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Groceteria.com is a site about the history of American and Canadian chain supermarkets, from the 1920s through the turn of the century and beyond.

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I am (in) The Walrus…

It’s a good article (and not just because it cites me, thank you) about the history and future of Canadian supermarkets by food writer Corey Mintz. I’ll inclue the part that feeds my ego, but you should read all of it.

In the early twentieth century, there was no such thing as a one-stop shop for food. “You’d go out in the morning to the grocery store, for canned goods and bulk stuff,” explains David Gwynn, a librarian at the University of North Carolina and a supermarket historian. While there, you would speak with a shopkeeper to obtain your items; they filled your order behind the counter, weighing out dried goods from barrels. Customers would know the shopkeepers by name—and, often, vice versa. Other kinds of foodstuffs required trips to separate shops as part of this daily ritual: butchers and fishmongers, greengrocers and bakeries. These stores were much smaller than the ones we’re used to—maybe 1,000 square feet or less, says Gwynn—and were everywhere in our cities.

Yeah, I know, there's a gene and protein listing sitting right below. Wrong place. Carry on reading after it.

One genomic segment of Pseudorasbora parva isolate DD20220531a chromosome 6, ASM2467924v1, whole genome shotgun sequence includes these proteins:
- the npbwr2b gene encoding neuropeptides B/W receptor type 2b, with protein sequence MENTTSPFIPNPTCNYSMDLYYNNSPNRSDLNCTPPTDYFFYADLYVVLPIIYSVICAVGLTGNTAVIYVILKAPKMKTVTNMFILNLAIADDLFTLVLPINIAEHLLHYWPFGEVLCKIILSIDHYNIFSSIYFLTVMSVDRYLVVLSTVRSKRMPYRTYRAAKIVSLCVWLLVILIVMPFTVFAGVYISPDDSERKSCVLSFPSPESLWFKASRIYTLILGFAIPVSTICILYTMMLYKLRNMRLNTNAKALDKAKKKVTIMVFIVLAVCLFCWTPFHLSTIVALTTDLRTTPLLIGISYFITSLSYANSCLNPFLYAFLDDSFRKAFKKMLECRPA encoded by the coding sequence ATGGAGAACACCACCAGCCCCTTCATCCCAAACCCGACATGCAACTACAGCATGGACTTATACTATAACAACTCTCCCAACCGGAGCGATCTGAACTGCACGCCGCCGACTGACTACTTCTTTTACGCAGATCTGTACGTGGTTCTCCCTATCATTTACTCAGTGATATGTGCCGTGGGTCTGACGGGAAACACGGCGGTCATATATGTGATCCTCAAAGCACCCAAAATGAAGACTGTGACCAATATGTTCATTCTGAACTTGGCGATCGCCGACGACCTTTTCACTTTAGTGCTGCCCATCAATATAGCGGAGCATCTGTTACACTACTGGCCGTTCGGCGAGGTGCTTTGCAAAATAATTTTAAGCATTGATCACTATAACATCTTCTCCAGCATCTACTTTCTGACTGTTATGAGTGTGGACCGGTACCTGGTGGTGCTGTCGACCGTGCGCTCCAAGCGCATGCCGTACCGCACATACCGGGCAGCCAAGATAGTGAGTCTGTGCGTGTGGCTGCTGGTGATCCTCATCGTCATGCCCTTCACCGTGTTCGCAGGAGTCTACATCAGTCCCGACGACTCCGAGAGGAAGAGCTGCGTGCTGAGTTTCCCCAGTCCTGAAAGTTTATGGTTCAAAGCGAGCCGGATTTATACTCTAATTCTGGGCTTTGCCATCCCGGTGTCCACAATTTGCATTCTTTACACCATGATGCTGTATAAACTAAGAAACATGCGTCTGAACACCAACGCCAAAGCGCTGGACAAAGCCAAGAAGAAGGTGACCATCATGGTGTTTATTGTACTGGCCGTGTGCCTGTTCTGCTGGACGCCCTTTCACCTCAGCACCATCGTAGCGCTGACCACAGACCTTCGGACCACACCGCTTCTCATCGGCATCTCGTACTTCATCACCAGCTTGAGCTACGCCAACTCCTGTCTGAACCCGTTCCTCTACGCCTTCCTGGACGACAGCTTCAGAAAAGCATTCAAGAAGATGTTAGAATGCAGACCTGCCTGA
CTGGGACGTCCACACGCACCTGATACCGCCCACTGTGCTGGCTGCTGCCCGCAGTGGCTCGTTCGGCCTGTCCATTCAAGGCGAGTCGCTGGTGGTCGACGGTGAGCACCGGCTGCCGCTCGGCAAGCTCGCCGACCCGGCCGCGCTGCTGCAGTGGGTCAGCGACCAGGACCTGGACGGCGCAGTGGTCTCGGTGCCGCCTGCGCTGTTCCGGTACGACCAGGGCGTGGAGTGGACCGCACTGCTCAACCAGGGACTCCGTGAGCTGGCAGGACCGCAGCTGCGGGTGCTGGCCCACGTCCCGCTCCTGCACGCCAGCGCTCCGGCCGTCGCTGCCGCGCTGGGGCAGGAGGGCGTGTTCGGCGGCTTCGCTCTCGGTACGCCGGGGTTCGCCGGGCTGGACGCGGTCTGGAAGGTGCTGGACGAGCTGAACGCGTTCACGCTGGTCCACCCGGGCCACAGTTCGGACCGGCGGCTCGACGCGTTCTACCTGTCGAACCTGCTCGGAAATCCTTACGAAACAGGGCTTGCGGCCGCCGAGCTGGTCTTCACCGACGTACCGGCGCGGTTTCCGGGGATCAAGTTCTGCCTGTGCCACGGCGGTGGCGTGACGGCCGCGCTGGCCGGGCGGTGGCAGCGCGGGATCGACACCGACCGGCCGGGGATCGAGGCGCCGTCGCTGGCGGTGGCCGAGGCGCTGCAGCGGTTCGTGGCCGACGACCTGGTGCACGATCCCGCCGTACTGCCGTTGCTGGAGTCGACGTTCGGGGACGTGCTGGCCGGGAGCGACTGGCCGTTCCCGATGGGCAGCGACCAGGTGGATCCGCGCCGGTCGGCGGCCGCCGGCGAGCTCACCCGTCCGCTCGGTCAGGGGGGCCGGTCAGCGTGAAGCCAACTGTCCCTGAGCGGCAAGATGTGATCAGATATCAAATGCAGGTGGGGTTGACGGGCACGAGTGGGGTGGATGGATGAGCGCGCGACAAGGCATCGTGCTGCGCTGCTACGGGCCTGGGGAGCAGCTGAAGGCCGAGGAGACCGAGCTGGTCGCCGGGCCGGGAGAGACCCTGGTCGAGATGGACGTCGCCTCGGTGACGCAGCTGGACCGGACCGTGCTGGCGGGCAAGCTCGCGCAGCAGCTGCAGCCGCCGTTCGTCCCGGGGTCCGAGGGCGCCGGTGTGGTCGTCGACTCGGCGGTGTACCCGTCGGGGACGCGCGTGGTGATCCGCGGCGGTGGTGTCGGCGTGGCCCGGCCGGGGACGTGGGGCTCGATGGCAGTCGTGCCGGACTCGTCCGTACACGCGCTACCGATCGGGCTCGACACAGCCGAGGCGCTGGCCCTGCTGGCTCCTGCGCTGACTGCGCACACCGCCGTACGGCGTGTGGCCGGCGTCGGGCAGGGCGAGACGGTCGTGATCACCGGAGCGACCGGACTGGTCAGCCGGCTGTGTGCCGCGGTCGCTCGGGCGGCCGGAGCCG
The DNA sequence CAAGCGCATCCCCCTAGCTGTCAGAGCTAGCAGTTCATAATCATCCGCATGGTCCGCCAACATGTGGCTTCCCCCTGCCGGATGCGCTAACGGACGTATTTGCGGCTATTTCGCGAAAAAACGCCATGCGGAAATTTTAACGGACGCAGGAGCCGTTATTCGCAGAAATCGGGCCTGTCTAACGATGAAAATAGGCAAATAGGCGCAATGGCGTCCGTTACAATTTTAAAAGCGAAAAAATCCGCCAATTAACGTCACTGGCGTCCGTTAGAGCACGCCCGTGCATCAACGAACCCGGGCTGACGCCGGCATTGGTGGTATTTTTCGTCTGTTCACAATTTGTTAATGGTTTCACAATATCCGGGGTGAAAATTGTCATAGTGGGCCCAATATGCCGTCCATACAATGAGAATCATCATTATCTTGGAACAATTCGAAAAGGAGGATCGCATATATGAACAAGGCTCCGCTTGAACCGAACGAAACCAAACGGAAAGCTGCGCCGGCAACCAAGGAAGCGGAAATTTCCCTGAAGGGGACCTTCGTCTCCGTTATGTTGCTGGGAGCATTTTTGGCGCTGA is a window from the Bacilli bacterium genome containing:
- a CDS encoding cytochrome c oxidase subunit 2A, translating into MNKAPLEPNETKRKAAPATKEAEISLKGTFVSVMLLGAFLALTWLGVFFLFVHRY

Transformed by a childhood visit to an old A&P, Gwynn is a grocery obsessive who maintains ­groceteria.com, a database of US and Canadian supermarkets past and present. Want to know the years that the Piggly Wiggly at 384 Academy Road in Winnipeg became a Shop-Easy (1950) and then a Tom Boy (1961)? Gwynn has answers. His vacations always include visits to older stores, ­ancient outlets like Pay’n Takit treated like ­houses of worship.

 

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